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Watson platform

Watson learns Portuguese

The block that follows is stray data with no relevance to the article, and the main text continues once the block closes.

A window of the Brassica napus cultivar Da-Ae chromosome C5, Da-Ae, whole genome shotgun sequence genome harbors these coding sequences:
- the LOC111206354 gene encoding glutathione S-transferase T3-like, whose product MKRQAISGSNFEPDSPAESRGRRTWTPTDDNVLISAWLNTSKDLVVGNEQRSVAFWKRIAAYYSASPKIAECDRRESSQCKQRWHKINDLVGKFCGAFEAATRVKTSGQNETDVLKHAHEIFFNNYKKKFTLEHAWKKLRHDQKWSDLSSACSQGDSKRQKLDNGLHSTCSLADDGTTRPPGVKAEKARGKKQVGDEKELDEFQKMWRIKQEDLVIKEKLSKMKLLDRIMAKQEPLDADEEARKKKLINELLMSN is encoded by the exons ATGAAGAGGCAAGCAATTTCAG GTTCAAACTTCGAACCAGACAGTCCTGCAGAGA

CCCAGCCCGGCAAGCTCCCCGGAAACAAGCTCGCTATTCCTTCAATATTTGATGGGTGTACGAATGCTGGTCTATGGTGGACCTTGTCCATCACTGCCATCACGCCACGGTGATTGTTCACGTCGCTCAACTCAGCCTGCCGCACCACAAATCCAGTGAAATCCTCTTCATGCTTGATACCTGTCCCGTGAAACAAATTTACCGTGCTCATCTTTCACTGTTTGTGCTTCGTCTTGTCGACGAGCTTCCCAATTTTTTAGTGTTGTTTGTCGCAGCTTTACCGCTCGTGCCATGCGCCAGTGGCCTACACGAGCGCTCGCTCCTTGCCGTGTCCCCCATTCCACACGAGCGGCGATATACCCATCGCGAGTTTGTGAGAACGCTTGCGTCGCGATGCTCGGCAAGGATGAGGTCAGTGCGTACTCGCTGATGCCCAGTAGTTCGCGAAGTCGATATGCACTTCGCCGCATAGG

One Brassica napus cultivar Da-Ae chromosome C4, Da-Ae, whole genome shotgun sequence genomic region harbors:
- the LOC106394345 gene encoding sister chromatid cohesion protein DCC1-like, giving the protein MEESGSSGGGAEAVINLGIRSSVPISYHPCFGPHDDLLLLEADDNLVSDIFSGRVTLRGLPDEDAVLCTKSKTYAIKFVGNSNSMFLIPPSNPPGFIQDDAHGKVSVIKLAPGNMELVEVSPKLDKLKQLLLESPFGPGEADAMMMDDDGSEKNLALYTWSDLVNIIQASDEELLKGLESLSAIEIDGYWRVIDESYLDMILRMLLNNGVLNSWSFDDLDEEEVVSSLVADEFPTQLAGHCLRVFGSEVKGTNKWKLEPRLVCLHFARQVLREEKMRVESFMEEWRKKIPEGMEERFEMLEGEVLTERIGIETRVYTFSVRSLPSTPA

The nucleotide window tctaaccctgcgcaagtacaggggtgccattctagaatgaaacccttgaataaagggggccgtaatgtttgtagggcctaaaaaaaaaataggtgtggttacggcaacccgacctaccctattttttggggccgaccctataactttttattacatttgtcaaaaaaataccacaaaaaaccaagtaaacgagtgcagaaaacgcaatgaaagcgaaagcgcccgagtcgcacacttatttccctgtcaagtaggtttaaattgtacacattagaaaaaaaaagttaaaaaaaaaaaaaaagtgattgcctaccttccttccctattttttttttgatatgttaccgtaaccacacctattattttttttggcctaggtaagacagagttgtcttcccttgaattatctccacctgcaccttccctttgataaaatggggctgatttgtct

Daniel BuenoLearning Spanish, Portuguese, and Japanese is the latest stage in the development of Watson, the cognitive computing system launched by IBM in 2011. The Watson platform is able to interact vocally with users in their own language, process large amounts of data, and acquire new knowledge on the fly. “This requires adaptation to the language, including vocabulary and semantic rules,” says Fábio Gandour, chief scientist at the Brazil Research Lab at IBM Brazil. Watson will be “fed” over 300,000 words, as well as being given a processing feature that includes the meaning of each word. “The system is not a finished product that a person can buy and install on a computer or server, it needs to be fed information so that it can produce appropriate responses for each user. It is like a young person who is still evolving,” says Gandour. The new system will enable students, startups, and small companies to design apps for Watson, similarly to those made for Android or for Apple’s iOS. “Watson works with unstructured information. On the websites of banks, for instance, a structured logic prevails, based on predictability and unchanging information. An example of unstructured information would be the result of a Google search for apple pie recipes, which would return more than 150,000 hits.  There is no continuous logic among them,” says Gandour. As an additional example, he says that Watson can be a kind of electronic bank manager, indicating the best investments to suit the client’s profile. In hospitals in the USA, where the system is already used, it helps in the diagnosis and treatment of cancer. Some information can be shared among Watson users, but other material can be kept confidential, if so desired by a company that has purchased the system’s services.

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